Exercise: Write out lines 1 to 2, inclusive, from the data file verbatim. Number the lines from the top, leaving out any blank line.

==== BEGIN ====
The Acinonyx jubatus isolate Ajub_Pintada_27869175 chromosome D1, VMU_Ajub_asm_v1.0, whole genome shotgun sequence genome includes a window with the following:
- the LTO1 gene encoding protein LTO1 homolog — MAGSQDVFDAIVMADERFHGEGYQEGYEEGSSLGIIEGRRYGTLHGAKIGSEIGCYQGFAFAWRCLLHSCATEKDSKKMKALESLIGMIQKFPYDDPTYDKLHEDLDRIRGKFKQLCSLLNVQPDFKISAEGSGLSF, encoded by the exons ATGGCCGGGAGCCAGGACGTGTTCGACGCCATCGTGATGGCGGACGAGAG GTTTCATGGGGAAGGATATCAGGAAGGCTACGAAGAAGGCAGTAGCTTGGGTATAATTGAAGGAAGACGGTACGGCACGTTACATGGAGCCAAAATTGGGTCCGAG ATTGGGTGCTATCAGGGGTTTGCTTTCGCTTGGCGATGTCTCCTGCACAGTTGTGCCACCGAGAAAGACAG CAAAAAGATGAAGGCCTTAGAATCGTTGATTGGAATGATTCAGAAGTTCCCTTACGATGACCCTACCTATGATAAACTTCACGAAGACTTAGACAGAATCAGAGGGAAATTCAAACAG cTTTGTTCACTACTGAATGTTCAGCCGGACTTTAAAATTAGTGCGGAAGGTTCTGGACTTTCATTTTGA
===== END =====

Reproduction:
The Acinonyx jubatus isolate Ajub_Pintada_27869175 chromosome D1, VMU_Ajub_asm_v1.0, whole genome shotgun sequence genome includes a window with the following:
- the LTO1 gene encoding protein LTO1 homolog — MAGSQDVFDAIVMADERFHGEGYQEGYEEGSSLGIIEGRRYGTLHGAKIGSEIGCYQGFAFAWRCLLHSCATEKDSKKMKALESLIGMIQKFPYDDPTYDKLHEDLDRIRGKFKQLCSLLNVQPDFKISAEGSGLSF, encoded by the exons ATGGCCGGGAGCCAGGACGTGTTCGACGCCATCGTGATGGCGGACGAGAG GTTTCATGGGGAAGGATATCAGGAAGGCTACGAAGAAGGCAGTAGCTTGGGTATAATTGAAGGAAGACGGTACGGCACGTTACATGGAGCCAAAATTGGGTCCGAG ATTGGGTGCTATCAGGGGTTTGCTTTCGCTTGGCGATGTCTCCTGCACAGTTGTGCCACCGAGAAAGACAG CAAAAAGATGAAGGCCTTAGAATCGTTGATTGGAATGATTCAGAAGTTCCCTTACGATGACCCTACCTATGATAAACTTCACGAAGACTTAGACAGAATCAGAGGGAAATTCAAACAG cTTTGTTCACTACTGAATGTTCAGCCGGACTTTAAAATTAGTGCGGAAGGTTCTGGACTTTCATTTTGA